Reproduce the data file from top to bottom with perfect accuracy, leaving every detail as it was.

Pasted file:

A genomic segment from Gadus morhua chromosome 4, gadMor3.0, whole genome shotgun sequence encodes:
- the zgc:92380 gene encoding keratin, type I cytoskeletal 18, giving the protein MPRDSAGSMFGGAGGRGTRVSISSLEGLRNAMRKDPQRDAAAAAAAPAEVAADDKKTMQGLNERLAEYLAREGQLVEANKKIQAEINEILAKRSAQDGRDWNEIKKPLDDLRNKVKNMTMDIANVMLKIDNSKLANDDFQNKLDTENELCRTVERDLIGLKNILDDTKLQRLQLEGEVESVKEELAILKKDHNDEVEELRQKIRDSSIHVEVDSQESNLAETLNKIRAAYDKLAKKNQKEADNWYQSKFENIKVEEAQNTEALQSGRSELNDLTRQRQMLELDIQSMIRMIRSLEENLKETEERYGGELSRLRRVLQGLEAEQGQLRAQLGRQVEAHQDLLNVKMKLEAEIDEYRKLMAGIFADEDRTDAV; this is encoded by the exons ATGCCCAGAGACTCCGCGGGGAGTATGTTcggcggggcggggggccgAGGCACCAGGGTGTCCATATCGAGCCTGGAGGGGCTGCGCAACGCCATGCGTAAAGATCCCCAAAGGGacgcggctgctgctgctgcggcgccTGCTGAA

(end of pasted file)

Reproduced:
A genomic segment from Gadus morhua chromosome 4, gadMor3.0, whole genome shotgun sequence encodes:
- the zgc:92380 gene encoding keratin, type I cytoskeletal 18, giving the protein MPRDSAGSMFGGAGGRGTRVSISSLEGLRNAMRKDPQRDAAAAAAAPAEVAADDKKTMQGLNERLAEYLAREGQLVEANKKIQAEINEILAKRSAQDGRDWNEIKKPLDDLRNKVKNMTMDIANVMLKIDNSKLANDDFQNKLDTENELCRTVERDLIGLKNILDDTKLQRLQLEGEVESVKEELAILKKDHNDEVEELRQKIRDSSIHVEVDSQESNLAETLNKIRAAYDKLAKKNQKEADNWYQSKFENIKVEEAQNTEALQSGRSELNDLTRQRQMLELDIQSMIRMIRSLEENLKETEERYGGELSRLRRVLQGLEAEQGQLRAQLGRQVEAHQDLLNVKMKLEAEIDEYRKLMAGIFADEDRTDAV; this is encoded by the exons ATGCCCAGAGACTCCGCGGGGAGTATGTTcggcggggcggggggccgAGGCACCAGGGTGTCCATATCGAGCCTGGAGGGGCTGCGCAACGCCATGCGTAAAGATCCCCAAAGGGacgcggctgctgctgctgcggcgccTGCTGAA